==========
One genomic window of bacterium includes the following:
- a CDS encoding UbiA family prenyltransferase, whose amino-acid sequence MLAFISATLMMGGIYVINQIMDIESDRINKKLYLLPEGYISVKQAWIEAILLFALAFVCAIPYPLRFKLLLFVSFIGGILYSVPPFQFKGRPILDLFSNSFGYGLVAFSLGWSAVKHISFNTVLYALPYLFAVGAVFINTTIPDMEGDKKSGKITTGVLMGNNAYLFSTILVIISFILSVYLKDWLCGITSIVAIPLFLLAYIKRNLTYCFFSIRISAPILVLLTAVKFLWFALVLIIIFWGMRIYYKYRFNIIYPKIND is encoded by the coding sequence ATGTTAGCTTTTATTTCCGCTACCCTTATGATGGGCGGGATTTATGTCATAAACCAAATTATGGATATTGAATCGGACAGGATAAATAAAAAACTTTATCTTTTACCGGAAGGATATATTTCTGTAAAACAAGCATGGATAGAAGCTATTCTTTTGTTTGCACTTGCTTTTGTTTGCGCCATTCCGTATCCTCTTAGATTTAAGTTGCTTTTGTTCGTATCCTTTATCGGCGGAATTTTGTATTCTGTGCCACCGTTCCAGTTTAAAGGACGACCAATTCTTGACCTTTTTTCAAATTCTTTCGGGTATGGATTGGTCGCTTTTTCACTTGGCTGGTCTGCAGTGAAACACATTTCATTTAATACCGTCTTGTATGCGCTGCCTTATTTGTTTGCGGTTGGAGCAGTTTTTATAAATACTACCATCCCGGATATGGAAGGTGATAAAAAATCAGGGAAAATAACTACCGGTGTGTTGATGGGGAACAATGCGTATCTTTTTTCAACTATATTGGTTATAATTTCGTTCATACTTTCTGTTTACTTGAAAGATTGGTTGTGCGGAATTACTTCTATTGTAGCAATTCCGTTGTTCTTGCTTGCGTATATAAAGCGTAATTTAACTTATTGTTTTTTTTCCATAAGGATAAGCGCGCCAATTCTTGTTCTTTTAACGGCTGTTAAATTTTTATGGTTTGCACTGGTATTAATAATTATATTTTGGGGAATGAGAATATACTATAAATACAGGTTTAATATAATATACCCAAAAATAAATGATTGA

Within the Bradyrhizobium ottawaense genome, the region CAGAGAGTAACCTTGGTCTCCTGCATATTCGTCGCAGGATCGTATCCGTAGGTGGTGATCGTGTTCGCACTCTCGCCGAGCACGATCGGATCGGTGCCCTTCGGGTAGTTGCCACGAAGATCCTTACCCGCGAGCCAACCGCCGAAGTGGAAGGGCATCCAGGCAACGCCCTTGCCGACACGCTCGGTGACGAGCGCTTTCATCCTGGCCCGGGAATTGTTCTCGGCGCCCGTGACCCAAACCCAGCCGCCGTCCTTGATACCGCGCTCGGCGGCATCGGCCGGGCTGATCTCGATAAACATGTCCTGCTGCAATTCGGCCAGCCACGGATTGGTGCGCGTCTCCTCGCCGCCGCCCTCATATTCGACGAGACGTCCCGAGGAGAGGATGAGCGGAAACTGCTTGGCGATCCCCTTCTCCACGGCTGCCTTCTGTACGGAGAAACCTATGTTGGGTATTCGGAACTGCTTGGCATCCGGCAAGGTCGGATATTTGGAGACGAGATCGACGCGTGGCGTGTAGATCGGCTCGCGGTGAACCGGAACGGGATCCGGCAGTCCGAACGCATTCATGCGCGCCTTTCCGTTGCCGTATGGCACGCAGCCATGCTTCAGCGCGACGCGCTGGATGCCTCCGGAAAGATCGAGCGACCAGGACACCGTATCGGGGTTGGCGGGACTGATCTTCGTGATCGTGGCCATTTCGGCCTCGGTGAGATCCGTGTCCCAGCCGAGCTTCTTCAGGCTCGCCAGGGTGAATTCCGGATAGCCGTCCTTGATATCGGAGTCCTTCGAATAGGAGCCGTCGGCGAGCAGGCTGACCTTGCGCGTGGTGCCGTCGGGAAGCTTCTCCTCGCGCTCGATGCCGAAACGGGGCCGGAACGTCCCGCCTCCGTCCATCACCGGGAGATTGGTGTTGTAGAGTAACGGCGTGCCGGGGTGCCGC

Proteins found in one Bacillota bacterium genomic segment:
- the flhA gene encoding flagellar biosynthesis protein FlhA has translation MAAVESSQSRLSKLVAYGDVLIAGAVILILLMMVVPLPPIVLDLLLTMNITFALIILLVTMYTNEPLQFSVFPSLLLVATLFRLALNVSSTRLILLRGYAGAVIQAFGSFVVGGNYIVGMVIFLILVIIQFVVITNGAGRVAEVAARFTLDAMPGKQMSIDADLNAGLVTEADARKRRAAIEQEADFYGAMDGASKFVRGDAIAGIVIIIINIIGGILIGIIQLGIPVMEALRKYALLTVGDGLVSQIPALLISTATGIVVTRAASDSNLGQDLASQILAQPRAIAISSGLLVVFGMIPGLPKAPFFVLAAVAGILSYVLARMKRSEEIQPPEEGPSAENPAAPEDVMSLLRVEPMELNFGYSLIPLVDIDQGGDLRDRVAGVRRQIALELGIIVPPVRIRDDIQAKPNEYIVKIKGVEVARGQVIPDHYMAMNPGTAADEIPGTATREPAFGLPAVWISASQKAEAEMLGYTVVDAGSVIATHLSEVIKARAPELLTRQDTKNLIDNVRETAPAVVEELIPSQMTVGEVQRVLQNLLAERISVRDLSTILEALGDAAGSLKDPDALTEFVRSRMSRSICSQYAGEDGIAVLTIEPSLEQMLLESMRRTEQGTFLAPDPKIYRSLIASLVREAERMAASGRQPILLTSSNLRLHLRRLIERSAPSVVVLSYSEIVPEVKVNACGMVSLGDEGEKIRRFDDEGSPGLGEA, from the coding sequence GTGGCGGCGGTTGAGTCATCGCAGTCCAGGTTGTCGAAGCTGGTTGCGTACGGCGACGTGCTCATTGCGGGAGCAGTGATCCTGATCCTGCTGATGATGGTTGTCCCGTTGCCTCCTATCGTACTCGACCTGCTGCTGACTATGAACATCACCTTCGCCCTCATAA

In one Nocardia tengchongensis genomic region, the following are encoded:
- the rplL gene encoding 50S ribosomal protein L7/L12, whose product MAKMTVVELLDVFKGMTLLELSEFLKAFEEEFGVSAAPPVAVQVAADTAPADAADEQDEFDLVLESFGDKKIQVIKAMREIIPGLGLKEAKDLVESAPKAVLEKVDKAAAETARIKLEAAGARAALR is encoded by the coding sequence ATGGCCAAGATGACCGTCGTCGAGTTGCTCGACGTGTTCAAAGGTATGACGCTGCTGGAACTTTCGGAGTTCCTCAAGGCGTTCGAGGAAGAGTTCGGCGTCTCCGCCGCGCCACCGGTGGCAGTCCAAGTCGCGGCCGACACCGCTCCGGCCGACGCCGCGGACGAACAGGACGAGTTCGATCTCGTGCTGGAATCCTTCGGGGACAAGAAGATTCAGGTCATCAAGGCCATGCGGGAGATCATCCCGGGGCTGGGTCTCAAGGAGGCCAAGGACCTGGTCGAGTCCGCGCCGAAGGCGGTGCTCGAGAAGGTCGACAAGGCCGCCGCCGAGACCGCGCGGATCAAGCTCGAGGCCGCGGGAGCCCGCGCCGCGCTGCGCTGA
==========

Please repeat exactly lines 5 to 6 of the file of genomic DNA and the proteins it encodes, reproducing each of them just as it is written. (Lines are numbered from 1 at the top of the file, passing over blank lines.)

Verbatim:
- the flhA gene encoding flagellar biosynthesis protein FlhA has translation MAAVESSQSRLSKLVAYGDVLIAGAVILILLMMVVPLPPIVLDLLLTMNITFALIILLVTMYTNEPLQFSVFPSLLLVATLFRLALNVSSTRLILLRGYAGAVIQAFGSFVVGGNYIVGMVIFLILVIIQFVVITNGAGRVAEVAARFTLDAMPGKQMSIDADLNAGLVTEADARKRRAAIEQEADFYGAMDGASKFVRGDAIAGIVIIIINIIGGILIGIIQLGIPVMEALRKYALLTVGDGLVSQIPALLISTATGIVVTRAASDSNLGQDLASQILAQPRAIAISSGLLVVFGMIPGLPKAPFFVLAAVAGILSYVLARMKRSEEIQPPEEGPSAENPAAPEDVMSLLRVEPMELNFGYSLIPLVDIDQGGDLRDRVAGVRRQIALELGIIVPPVRIRDDIQAKPNEYIVKIKGVEVARGQVIPDHYMAMNPGTAADEIPGTATREPAFGLPAVWISASQKAEAEMLGYTVVDAGSVIATHLSEVIKARAPELLTRQDTKNLIDNVRETAPAVVEELIPSQMTVGEVQRVLQNLLAERISVRDLSTILEALGDAAGSLKDPDALTEFVRSRMSRSICSQYAGEDGIAVLTIEPSLEQMLLESMRRTEQGTFLAPDPKIYRSLIASLVREAERMAASGRQPILLTSSNLRLHLRRLIERSAPSVVVLSYSEIVPEVKVNACGMVSLGDEGEKIRRFDDEGSPGLGEA, from the coding sequence GTGGCGGCGGTTGAGTCATCGCAGTCCAGGTTGTCGAAGCTGGTTGCGTACGGCGACGTGCTCATTGCGGGAGCAGTGATCCTGATCCTGCTGATGATGGTTGTCCCGTTGCCTCCTATCGTACTCGACCTGCTGCTGACTATGAACATCACCTTCGCCCTCATAA

In one Nocardia tengchongensis genomic region, the following are encoded: